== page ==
WASHINGTON • North Korea may soon return the first of 200 sets of remains of American soldiers who died during the Korean War, after an agreement reached last week by Kim Jong Un and Donald Trump, a US official has said.
"Preparations continue" to receive the remains, the United States official said on Tuesday, on condition of anonymity. "It could happen in the next few days."
The US and North Korean leaders agreed to the repatriations during their historic June 12 summit in Singapore.
"On several occasions in the past, DPRK officials have indicated they possess as many as 200 sets of remains they had recovered over the years," the Pentagon said in a factsheet updated on Monday about those reported missing in action during the Korean War of 1950-1953.
"The commitment established within the Joint Statement between President Trump and Chairman Kim would repatriate these as was done in the early 1990s and would reinforce the humanitarian aspects of this mission."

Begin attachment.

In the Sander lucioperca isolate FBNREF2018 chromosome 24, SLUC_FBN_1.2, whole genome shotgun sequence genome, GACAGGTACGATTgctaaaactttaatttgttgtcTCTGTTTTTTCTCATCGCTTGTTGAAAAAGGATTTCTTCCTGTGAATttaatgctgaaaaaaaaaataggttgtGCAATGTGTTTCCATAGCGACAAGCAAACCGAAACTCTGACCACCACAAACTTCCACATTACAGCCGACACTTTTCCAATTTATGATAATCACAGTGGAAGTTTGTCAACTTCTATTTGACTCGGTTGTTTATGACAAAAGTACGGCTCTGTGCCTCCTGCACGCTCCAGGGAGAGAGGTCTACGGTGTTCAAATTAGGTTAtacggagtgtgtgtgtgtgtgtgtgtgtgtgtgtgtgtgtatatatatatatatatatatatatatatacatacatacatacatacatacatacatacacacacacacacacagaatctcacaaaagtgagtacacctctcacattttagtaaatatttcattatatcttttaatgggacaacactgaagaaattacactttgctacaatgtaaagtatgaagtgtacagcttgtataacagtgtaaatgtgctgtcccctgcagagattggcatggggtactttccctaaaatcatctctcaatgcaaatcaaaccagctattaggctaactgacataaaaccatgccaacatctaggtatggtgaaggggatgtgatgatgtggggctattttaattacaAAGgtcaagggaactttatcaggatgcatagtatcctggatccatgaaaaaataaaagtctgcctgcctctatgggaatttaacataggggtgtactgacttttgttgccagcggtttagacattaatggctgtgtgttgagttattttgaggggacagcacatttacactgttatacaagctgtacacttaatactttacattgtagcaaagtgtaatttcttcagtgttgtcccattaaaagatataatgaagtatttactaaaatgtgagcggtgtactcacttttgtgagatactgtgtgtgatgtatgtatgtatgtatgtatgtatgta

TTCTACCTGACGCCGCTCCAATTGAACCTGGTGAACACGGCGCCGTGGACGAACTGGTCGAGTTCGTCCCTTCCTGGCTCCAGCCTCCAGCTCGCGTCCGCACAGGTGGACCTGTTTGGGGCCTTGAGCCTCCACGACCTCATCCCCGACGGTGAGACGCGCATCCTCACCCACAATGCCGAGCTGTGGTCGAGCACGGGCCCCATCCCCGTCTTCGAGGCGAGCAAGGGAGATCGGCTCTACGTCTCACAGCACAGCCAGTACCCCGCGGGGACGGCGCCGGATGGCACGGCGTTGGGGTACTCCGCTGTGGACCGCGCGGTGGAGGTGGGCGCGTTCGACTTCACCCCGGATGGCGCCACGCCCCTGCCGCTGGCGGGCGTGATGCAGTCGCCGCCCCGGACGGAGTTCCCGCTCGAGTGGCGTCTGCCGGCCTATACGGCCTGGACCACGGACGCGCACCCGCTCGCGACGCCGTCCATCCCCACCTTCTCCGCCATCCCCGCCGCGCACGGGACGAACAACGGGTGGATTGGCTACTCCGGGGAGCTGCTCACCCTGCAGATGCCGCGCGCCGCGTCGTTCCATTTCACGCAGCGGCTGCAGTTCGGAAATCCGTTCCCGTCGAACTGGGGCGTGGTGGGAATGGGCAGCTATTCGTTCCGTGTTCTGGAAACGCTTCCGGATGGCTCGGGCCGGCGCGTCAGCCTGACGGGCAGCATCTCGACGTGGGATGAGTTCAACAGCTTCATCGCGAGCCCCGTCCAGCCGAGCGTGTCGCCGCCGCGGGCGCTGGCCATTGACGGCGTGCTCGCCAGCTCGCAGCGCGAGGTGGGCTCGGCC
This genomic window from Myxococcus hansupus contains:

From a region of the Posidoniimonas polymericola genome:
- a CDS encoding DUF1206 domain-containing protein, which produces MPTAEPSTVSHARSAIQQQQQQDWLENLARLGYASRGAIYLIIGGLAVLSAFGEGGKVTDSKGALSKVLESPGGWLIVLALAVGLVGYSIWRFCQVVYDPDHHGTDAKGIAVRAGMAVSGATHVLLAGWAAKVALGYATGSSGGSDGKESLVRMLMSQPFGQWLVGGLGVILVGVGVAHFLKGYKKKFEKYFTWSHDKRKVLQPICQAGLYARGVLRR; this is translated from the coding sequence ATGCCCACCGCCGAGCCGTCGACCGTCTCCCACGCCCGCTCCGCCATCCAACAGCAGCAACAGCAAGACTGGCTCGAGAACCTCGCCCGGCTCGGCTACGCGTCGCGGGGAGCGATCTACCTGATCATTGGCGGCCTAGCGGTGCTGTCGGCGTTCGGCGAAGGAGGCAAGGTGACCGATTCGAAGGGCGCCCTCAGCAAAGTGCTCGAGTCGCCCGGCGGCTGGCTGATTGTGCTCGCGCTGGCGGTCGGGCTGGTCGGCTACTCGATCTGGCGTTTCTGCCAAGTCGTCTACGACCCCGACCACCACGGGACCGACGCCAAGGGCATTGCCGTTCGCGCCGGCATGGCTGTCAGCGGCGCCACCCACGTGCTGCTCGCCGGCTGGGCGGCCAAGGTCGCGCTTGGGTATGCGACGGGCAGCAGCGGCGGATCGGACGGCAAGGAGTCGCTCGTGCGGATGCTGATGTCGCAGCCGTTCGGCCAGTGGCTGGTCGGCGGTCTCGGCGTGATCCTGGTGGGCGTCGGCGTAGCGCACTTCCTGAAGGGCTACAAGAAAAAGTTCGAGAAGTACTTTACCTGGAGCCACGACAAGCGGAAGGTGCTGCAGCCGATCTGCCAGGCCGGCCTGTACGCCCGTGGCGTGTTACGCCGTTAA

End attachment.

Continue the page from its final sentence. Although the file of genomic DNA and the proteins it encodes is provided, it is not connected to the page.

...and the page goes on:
The document used the abbreviation for North Korea's formal name, Democratic People's Republic of Korea.
More than 35,000 Americans were killed on the Korean Peninsula during the war, which ended in an armistice with no peace treaty.
Among them, 7,700 are still considered missing, including 5,300 in North Korea alone, according to the Pentagon.
Between 1990 and 2005, the US was granted the repatriation of 229 sets of remains from the North under an earlier agreement that was subsequently suspended when ties between the two countries deteriorated.
In another sign of warming ties between the US and North Korea, anti-American souvenirs once sold on the North Korean side of the Demilitarised Zone have disappeared from gift shop shelves, Western tour operators say.
Among more generic gifts like ginseng, a North Korean shop on the tourist route to the fortified border between the two Koreas usually sold stamps, postcards and other souvenirs attacking the US.
"They're always very popular, not very subtle, and, as of now, have all been removed," said Mr Simon Cockerell, general manager at Koryo Tours.
AGENCE FRANCE-PRESSE, REUTERS